“My public comments related to the oil and gas industry are reflective of my support for a healthy and robust state economy,” Craddick said. “The oil and gas industry provides one third of our state’s economy and, as a Texan who appreciates the roads, bridges, schools, and water infrastructure funded by this industry, I will continue to advocate for a vibrant Texas energy sector and overall economy.”
Due to allowed time lags in reporting, lobbying disclosures on gifts given to lawmakers this session aren’t entirely available yet. But looking at prior legislative sessions, gifts to lawmakers included Cowboys and Rangers tickets; a night at the Four Seasons; spa treatment packages; gift certificates; and bar tabs at the Cloak Room, a favorite lobbying hangout in Austin.
With energy and electricity reform on the table, Miller says this year’s gifts are sure to be just as lucrative.
“We're talking about billions and billions and billions of dollars,” Miller said. “We're talking about the survival of companies and co-ops and electricity interests. We're not talking about small potatoes.”
“It just rubs us the wrong way, right?” said Dr. Brock, whose research focuses on lobbying behavior.
“People have a really icky feeling about money and politics,” Brock told WFAA. “People feel like it must be corrupt. You know, our political process is supposed to serve us. At the same time, every single person has that right to organize and petition government. And lobbying is nothing if not organizing and petitioning government.”
The influence game
Lobbyists typically may be subject matter experts, Dr. Brock said. They may even be former lawmakers.
“Lobbyists are trained to have a seat at the table and influence these small provisions one way or the other,” Brock said. “They might not be able to make or break outcomes. They might not be able to alter the trajectory of what's happening in government, but they might be able to change a definition.”
For example, changing a simple word in a bill from “and” to “or” could end up saving an energy company millions of dollars. In other words, what would have been a requirement to spend money might end up being… just a recommendation.
Companies that hire lobbyists know they’re getting their money’s worth. A study after the 2008 housing collapse looked at the effect of lobbying and found companies that lobbied Congress saw returns of more than $220 for every $1 spent on lobbying.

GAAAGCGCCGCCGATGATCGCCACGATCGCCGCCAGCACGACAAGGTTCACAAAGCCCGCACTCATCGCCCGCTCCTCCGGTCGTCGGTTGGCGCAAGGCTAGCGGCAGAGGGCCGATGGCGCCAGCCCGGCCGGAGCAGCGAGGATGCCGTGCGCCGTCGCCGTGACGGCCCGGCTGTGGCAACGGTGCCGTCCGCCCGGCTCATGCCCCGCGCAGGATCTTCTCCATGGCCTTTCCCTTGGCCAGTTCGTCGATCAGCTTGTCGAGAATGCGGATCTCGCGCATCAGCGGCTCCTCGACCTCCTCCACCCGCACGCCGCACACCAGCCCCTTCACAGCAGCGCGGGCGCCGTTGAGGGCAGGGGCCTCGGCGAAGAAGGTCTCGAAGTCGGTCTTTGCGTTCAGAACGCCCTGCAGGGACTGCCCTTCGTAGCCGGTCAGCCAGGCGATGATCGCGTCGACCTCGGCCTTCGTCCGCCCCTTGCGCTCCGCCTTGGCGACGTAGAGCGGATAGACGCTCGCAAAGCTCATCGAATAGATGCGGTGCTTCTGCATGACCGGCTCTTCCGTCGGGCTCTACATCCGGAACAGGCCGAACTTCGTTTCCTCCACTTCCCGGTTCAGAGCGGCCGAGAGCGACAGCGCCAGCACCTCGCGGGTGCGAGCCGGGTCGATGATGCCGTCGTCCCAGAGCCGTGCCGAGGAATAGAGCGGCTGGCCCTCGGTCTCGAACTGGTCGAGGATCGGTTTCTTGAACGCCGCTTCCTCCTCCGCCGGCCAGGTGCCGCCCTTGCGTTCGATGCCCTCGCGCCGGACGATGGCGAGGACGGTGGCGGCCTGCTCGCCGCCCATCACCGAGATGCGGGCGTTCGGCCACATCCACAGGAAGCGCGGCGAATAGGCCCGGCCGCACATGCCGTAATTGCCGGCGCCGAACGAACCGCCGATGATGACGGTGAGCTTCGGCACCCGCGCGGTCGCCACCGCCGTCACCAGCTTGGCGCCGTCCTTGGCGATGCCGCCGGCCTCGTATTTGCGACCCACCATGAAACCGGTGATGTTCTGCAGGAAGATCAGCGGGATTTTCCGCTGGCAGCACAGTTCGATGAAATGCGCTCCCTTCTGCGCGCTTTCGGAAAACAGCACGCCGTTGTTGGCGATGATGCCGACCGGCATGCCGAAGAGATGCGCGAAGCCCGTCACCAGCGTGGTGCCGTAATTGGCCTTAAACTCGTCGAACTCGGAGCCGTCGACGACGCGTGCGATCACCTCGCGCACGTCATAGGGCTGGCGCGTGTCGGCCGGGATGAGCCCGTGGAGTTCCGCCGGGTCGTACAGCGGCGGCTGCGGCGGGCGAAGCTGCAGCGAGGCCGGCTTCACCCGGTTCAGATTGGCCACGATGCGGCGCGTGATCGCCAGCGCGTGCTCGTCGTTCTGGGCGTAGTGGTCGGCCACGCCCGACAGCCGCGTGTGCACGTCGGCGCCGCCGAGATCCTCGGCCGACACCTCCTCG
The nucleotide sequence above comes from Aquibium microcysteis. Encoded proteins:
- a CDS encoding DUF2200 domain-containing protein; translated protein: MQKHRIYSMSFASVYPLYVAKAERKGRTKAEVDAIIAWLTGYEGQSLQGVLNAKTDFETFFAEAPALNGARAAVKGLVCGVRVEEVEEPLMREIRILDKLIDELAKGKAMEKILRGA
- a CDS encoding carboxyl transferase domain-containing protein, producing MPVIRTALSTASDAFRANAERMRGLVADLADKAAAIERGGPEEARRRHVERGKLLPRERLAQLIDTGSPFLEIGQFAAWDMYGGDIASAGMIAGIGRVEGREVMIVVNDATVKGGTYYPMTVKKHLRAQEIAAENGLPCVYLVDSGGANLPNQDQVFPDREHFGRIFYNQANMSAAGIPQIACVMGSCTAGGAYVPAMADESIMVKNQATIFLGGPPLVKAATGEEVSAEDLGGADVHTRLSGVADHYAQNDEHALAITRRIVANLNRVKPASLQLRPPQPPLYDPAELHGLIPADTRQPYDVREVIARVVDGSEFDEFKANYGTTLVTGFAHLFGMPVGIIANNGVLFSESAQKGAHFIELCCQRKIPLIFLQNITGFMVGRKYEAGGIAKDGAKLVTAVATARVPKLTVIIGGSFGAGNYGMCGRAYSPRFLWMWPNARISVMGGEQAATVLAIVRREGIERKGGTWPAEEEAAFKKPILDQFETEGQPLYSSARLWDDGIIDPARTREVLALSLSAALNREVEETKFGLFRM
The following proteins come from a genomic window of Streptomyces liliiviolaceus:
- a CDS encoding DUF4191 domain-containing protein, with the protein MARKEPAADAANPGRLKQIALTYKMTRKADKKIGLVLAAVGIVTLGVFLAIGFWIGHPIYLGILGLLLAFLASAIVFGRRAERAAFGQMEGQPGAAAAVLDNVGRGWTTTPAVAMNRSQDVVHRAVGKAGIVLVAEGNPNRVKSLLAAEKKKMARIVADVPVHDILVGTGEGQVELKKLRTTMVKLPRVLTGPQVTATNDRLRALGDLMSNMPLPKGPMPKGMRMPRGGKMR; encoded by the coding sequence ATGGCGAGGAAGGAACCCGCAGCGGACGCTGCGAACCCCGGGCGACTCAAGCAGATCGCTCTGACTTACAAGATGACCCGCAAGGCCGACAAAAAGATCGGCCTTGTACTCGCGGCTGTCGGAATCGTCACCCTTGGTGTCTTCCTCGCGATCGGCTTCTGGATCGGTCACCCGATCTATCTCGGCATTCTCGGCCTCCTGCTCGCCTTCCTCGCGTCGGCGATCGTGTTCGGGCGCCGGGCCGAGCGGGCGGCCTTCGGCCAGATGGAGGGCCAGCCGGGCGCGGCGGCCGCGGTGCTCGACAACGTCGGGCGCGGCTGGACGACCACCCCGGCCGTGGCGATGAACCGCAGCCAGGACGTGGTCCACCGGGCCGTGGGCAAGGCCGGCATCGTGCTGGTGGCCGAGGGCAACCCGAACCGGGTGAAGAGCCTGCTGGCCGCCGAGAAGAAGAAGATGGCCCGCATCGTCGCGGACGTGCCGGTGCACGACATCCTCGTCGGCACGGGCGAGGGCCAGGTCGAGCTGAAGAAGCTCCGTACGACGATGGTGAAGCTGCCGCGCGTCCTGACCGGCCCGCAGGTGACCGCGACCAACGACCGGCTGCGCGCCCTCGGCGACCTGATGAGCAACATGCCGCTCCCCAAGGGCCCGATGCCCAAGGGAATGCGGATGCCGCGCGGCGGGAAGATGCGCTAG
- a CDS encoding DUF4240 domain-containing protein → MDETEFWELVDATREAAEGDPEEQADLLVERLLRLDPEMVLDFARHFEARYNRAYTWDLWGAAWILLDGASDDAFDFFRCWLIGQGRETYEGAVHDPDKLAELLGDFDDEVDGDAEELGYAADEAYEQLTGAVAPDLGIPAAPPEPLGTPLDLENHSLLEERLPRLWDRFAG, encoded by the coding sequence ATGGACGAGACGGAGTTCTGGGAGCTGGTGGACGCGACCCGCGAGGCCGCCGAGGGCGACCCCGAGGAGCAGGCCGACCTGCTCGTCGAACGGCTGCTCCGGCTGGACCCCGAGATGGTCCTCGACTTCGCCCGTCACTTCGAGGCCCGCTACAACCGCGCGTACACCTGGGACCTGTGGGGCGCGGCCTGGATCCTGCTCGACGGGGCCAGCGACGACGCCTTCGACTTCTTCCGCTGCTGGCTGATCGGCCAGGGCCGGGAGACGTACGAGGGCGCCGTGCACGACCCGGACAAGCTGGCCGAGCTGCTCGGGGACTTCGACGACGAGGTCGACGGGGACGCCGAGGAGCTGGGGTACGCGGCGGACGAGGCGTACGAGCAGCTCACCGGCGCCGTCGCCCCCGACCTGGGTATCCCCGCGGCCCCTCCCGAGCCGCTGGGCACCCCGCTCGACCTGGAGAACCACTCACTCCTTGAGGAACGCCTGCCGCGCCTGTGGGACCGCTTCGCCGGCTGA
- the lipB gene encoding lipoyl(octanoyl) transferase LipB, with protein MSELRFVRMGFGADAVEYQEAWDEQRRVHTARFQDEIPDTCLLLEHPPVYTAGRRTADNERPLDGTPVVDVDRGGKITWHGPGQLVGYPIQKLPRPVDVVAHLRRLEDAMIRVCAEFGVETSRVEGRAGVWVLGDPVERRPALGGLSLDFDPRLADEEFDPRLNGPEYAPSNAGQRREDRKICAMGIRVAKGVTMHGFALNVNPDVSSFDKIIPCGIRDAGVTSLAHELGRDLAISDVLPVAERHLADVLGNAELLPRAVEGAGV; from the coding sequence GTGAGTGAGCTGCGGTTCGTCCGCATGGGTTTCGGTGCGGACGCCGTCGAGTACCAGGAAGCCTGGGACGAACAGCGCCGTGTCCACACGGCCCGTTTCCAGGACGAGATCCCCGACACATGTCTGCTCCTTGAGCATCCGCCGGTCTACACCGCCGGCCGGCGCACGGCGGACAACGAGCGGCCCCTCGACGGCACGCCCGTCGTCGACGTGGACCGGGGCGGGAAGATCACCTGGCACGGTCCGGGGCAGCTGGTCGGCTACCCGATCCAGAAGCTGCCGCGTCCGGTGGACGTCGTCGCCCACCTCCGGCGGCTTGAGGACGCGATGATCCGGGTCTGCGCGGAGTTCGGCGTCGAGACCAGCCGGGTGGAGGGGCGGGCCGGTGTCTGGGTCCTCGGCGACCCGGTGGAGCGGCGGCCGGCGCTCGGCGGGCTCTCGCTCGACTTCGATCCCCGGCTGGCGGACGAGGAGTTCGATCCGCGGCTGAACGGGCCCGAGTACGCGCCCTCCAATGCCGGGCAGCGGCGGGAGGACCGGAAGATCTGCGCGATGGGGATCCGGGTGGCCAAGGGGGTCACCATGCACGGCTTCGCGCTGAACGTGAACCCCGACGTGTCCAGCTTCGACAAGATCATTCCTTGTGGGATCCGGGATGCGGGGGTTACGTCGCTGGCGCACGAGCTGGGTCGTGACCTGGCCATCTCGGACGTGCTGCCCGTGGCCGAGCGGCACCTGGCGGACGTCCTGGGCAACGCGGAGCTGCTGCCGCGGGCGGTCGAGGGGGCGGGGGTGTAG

So, who are the key local lawmakers in power grid reform, and what do they say about the influence of lobbying on decision-making?
“There is a good side to it. There's also a dark side to it. And, I just stay away from the dark side,” said state Sen. Bob Hall, R-Rockwall.
Hall and Sen. Kelly Hancock, R-North Richland Hills, are key players in legislation to reform the power grid this session.
Combined, they’ve authored nine bills that focus on protecting Texans from another power grid breakdown.
“That stuff just doesn't drive us, not in this office,” Hancock said of lobbyists. “Our goal and our objective is to do what's best for the state of Texas.”
Hall explained it this way. “A lot of people think of a lobbyist as somebody with a handful of money trying to convince people to change something or, you know, luxury travels to places and perks and things like that -- to convince them to do something that's counter to their principles... Certainly there is some of that that goes on. There's no question that does go on. But there's the good side.”
Both senators say lobbyists provide them with important insight and expertise into the electric industry that they wouldn’t otherwise have. But when the industry’s lobby becomes too strong, Sen. Hall says it has the power to derail good legislation.
“Matter of fact, their lobby is so strong that they are the ones that have prevented us in previous sessions from actually taking steps to weatherize, to winterize," Hall said, referring back to a 2011 winter storm and subsequent effort to get plants to winterize that ended in recommendations, not mandates.
It remains to be seen whether the necessary power grid reform will happen this legislative session, which ends on Monday, Memorial Day.
“If it's not fixed, it's going to be a real problem for them at the ballot box next year,” Hirs told WFAA.
What does Bill Miller say to critics who argue lobbyists wield too much control over the legislature?
“You can't control it,” he said. “The truth is, you can hire all the lobbyists in town, but the true power is in those chambers.”